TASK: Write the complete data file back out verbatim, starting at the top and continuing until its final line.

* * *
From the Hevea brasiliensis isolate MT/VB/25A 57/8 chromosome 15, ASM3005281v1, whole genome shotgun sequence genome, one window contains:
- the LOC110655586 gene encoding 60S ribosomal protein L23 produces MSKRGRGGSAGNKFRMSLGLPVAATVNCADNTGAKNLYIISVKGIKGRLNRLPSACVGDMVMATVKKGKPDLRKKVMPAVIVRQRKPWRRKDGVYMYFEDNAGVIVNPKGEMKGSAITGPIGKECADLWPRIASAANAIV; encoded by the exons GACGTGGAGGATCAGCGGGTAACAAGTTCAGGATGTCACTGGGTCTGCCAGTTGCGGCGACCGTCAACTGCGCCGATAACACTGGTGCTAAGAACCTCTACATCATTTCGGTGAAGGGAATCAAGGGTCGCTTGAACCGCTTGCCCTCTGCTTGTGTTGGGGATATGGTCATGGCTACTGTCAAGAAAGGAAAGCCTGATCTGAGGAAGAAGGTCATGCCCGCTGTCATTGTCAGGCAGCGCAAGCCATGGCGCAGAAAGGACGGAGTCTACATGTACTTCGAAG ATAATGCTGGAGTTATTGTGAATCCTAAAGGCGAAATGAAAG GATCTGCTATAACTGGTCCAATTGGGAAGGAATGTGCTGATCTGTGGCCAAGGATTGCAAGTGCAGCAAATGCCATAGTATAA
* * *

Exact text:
From the Hevea brasiliensis isolate MT/VB/25A 57/8 chromosome 15, ASM3005281v1, whole genome shotgun sequence genome, one window contains:
- the LOC110655586 gene encoding 60S ribosomal protein L23 produces MSKRGRGGSAGNKFRMSLGLPVAATVNCADNTGAKNLYIISVKGIKGRLNRLPSACVGDMVMATVKKGKPDLRKKVMPAVIVRQRKPWRRKDGVYMYFEDNAGVIVNPKGEMKGSAITGPIGKECADLWPRIASAANAIV; encoded by the exons GACGTGGAGGATCAGCGGGTAACAAGTTCAGGATGTCACTGGGTCTGCCAGTTGCGGCGACCGTCAACTGCGCCGATAACACTGGTGCTAAGAACCTCTACATCATTTCGGTGAAGGGAATCAAGGGTCGCTTGAACCGCTTGCCCTCTGCTTGTGTTGGGGATATGGTCATGGCTACTGTCAAGAAAGGAAAGCCTGATCTGAGGAAGAAGGTCATGCCCGCTGTCATTGTCAGGCAGCGCAAGCCATGGCGCAGAAAGGACGGAGTCTACATGTACTTCGAAG ATAATGCTGGAGTTATTGTGAATCCTAAAGGCGAAATGAAAG GATCTGCTATAACTGGTCCAATTGGGAAGGAATGTGCTGATCTGTGGCCAAGGATTGCAAGTGCAGCAAATGCCATAGTATAA